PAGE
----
Why the name Nautilus?

There are two broad reasons we chose the name Nautilus. This very fitting name gets to:

  1. Our goal – to enable voyages of discovery. Much like the Nautilus submarine in 20,000 Leagues Under the Sea and a variety of real-world Nautilus submarines, we aim to enable people to go further and deeper with their discoveries. Using our platform, we hope researchers can see parts of the proteome and biology that they’ve never seen before.
  2. How we do it –technology at the intersection of math and biology. The Nautilus shell is a beautiful mixture of math and biology. The logarithmic regression of its chambers creates something that is complex, beautiful, and easy to grasp at the macro-level despite its complexity. In much the same way, our proteome decoding algorithms are formed at the cross-section of biological and mathematical knowledge. Using them, we aim to capture the complexity of the proteome and, through comprehensive analysis, provide graspable, actionable insights into biological function.
Why is there increased interest in proteomics?

Omics-scale technologies aim to capture all the information contained in full sets of biological molecules like DNA (genomics), RNA (transcriptomics), and proteins (proteomics). Until recently, it was only possible to capture and store the data contained in the genome and transcriptome. While we have learned much about genetic diseases and biological variation from genomics and transcriptomics, DNA and RNA do not reveal the biological functions active in cells now. Proteins, on the other hand, carry out most biological functions, and proteomic technologies can provide robust analyses of active biological functions. Thankfully, we now have the technological capacity to capture, store, and analyze comprehensive proteomic data and thereby generate far deeper insights into biology than ever before. By making a proteomics platform that is accessible to all researchers, Nautilus hopes to enable researchers and physicians to apply proteomic insights to create new diagnostics, medicines, biotechnologies, and more.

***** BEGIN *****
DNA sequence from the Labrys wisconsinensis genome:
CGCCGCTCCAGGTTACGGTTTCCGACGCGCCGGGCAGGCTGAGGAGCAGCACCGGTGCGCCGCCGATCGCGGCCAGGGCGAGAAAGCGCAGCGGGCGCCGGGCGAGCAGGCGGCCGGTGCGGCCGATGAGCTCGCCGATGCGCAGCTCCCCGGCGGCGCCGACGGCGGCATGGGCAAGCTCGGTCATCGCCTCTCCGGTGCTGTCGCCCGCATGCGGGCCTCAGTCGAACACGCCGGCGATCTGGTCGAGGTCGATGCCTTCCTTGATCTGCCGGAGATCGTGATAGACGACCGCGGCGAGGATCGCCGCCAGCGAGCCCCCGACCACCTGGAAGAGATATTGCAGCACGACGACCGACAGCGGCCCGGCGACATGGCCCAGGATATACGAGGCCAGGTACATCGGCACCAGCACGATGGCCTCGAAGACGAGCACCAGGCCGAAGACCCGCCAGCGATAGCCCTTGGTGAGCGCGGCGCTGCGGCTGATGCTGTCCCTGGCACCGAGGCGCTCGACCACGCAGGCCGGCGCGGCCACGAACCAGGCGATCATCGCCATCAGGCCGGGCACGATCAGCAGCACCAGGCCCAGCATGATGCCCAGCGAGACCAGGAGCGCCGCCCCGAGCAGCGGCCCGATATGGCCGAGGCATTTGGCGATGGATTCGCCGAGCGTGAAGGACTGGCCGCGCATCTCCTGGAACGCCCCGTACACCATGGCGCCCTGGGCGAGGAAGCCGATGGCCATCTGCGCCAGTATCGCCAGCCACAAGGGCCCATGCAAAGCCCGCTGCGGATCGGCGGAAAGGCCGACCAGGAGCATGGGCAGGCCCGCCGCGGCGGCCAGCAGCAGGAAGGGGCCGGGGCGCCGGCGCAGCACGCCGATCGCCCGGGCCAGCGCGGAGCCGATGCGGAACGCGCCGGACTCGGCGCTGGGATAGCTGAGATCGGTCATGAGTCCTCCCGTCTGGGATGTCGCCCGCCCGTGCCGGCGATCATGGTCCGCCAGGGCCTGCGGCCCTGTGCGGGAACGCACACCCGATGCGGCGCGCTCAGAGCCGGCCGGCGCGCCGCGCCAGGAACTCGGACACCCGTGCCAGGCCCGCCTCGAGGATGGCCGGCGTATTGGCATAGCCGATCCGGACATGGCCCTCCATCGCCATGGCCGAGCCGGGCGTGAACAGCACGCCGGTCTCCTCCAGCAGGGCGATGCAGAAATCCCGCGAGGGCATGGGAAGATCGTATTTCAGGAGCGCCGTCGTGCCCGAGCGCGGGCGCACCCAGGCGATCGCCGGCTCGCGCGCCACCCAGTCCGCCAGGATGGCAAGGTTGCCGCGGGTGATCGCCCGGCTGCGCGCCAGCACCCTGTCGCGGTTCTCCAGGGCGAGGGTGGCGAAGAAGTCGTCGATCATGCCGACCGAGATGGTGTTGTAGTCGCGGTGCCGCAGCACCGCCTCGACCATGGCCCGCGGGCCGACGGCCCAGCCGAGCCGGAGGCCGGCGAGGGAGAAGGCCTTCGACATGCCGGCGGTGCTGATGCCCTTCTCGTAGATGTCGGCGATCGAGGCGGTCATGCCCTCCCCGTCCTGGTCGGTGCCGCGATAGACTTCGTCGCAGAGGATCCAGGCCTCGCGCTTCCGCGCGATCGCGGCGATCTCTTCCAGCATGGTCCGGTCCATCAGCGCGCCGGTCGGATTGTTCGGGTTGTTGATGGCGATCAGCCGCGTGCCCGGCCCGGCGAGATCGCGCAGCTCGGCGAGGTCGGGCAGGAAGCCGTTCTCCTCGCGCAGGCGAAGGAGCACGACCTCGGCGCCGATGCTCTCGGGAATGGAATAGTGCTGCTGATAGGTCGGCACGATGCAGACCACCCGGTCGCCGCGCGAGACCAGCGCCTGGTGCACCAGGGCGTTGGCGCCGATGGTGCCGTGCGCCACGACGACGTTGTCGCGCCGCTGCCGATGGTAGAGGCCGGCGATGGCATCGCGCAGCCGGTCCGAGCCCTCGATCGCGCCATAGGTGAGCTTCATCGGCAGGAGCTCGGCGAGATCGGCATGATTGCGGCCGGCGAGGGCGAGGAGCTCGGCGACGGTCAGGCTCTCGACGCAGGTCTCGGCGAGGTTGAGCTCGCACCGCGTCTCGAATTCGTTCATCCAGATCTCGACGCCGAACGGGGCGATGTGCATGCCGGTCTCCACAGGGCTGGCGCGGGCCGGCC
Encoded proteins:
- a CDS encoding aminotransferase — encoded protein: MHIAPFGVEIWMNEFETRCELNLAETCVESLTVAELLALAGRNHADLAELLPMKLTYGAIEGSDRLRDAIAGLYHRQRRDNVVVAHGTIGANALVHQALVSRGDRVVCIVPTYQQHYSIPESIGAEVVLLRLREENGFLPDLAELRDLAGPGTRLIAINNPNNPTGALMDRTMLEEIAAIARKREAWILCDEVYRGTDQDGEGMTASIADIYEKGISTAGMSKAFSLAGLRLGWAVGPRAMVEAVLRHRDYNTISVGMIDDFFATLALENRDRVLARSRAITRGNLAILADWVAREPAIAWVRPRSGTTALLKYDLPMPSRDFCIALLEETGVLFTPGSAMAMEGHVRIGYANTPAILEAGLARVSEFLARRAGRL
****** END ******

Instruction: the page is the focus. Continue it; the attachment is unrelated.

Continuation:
Who is Parag Mallick?

Parag Mallick is Co-Founder and Chief Scientist at Nautilus, a tenured professor at Stanford University, and a professional magician. Parag and his collaborators have published hundreds of papers leveraging the latest proteomics technologies for groundbreaking work in cancer research, method development, biomarker discovery, and more. Parag co-founded Nautilus because he saw the incredible potential of proteomics but was frustrated by the lack of easy-to-use proteomics tools. Parag had spent years developing and optimizing mass spectrometry-based proteomics techniques but, looking to the future of proteomics, could only see current technologies providing incremental advances to the field. After spending a considerable time musing over various possible solutions, Parag changed tactics and tried to imagine entirely new ways to do proteomics. While on a solo road trip, his thoughts culminated in the idea that would form the underpinnings of Nautilus’ novel PrISM methodology for comprehensive and accessible proteome analysis at scale. Ever since, Parag and the entire Nautilus team have worked arduously to develop the NautilusTM Proteome Analysis Platform from this incredibly strong foundation.

Who is Sujal Patel?

Sujal Patel is Co-Founder and CEO of Nautilus. He previously founded and led the data storage company Isilon Systems through its successful acquisition by EMC Corporation. Along the way, Sujal built Isilon into the go-to data storage solution for bioinformaticians around the world. Parag Mallick was one of Isilon’s early customers while he was Director of Clinical Proteomics at Cedars-Sinai Medical Center. He worked with Sujal to manage vast amounts of multiomics data, and they developed a lasting friendship through this initial partnership. When Parag first had his idea for the Nautilus Platform, he reached out to Sujal as a trusted advisor who could thoroughly vet the idea. Over a marathon information session, Sujal was convinced of the incredible power of the nascent Nautilus Platform. Sujal invested his money, time, and expertise while also recruiting other pioneering investors to support Nautilus. More than that, he leveraged his knowledge of biology and years of software engineering expertise to establish the informational constraints under which the platform would identify proteins and built the computational foundations of the platform.